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5 - Biblical hermeneutics: from Kant to Gadamer

Published online by Cambridge University Press:  05 December 2013

Nicholas Boyle
University of Cambridge
Nicholas Boyle
University of Cambridge
Liz Disley
University of Cambridge
Nicholas Adams
University of Edinburgh
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‘The approach to the Christian religion that is flourishing in our time’, the young Hegel wrote in 1795, ‘…takes reason and morality as the basis of its analysis and as an aid to elucidation calls on the spirit of the nations and the ages.’ Two figures above all must have been in his mind as representative of the two great currents that he thought were renewing Christian thinking: Kant (‘reason and morality’) and Herder (‘the spirit of the nations and the ages’). In Kant's treatise, Religion within the Boundaries of Mere Reason, published two years previously, the heritage of critical and rationalist deism had been given newly powerful expression through its fusion with a moral theory centred on human freedom and autonomy. Herder, both pupil and declared adversary of Kant, whom he surpassed both in learning and in linguistic ability, had for over two decades been attempting to synthesise the rapidly growing wealth of historical, philological and anthropological knowledge about the nations, literatures and religions of the world into a universal history that both respected human variety and explained the unique position he, as an ordained minister, attributed to Christianity. Hegel himself soon came to realise that two such potent and antagonistic thinkers could not, by a mere verbal gesture, simply be waved together into a single contemporary ‘approach to the Christian religion’. On the contrary, they represented two conflicting forces, both of which, from different, perhaps opposite directions, threatened the Bible-based, Lutheran Christianity in which he, like them, had been brought up.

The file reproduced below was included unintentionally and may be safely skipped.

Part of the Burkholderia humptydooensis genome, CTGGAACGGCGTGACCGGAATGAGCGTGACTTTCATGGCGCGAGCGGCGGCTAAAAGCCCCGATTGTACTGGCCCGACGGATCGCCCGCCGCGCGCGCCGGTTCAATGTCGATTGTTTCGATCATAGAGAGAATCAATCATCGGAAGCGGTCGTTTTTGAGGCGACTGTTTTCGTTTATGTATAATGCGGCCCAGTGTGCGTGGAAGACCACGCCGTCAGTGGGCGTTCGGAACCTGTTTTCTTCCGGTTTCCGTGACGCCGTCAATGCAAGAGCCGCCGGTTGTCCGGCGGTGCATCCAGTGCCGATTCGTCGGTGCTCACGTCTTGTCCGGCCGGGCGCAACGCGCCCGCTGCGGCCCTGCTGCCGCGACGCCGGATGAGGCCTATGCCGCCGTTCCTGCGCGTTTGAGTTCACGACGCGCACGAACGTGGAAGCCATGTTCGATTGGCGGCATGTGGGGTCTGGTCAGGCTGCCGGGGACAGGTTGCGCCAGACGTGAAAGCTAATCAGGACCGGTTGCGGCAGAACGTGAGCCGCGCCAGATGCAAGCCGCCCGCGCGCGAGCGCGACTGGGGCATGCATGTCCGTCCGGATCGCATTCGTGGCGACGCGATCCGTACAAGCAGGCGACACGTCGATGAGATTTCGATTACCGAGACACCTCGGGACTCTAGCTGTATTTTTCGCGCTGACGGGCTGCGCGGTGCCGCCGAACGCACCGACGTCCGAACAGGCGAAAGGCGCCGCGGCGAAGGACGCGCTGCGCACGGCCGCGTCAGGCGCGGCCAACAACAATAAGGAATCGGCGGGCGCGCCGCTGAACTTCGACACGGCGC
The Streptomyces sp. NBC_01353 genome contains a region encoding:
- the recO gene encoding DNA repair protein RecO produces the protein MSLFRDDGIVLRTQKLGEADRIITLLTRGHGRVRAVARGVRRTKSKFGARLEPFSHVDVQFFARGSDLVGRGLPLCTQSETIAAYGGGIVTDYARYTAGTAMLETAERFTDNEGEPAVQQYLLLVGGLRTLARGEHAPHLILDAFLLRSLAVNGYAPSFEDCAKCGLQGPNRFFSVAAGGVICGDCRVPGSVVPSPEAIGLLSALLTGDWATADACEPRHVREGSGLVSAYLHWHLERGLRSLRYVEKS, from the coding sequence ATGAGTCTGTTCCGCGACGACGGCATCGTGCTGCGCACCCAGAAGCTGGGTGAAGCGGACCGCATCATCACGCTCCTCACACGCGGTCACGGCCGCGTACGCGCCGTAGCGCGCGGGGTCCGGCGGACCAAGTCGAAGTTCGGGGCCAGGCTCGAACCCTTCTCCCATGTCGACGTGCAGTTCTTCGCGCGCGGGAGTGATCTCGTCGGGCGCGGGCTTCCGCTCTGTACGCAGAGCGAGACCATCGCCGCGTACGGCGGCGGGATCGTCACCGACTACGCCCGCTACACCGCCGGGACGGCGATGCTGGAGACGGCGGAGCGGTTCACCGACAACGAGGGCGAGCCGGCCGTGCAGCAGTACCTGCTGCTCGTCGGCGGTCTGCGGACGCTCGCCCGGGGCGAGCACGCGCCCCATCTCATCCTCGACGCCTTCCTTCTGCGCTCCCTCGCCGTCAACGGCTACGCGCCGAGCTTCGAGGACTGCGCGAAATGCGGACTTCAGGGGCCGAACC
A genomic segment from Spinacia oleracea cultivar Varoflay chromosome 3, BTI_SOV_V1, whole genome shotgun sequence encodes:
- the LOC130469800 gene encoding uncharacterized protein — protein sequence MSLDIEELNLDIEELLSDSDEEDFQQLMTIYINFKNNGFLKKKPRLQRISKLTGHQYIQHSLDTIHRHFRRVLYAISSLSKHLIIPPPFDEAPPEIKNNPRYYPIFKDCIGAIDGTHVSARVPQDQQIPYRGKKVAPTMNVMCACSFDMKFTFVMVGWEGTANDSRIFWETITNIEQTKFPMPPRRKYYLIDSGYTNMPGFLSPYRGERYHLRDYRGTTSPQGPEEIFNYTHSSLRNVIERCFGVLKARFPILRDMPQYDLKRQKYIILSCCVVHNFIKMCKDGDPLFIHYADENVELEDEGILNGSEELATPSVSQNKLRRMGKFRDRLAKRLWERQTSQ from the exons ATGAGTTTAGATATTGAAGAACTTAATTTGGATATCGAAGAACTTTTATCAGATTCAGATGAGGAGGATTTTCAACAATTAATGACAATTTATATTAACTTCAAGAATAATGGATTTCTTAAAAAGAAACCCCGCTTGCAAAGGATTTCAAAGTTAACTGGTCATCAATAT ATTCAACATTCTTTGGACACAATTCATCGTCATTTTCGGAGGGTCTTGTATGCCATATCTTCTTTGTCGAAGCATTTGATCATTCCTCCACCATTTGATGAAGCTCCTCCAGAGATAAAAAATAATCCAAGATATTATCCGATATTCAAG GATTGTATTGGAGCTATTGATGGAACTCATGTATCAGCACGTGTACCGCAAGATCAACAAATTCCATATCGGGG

The Impact of Idealism
The Legacy of Post-Kantian German Thought
, pp. 114 - 141
Publisher: Cambridge University Press
Print publication year: 2013

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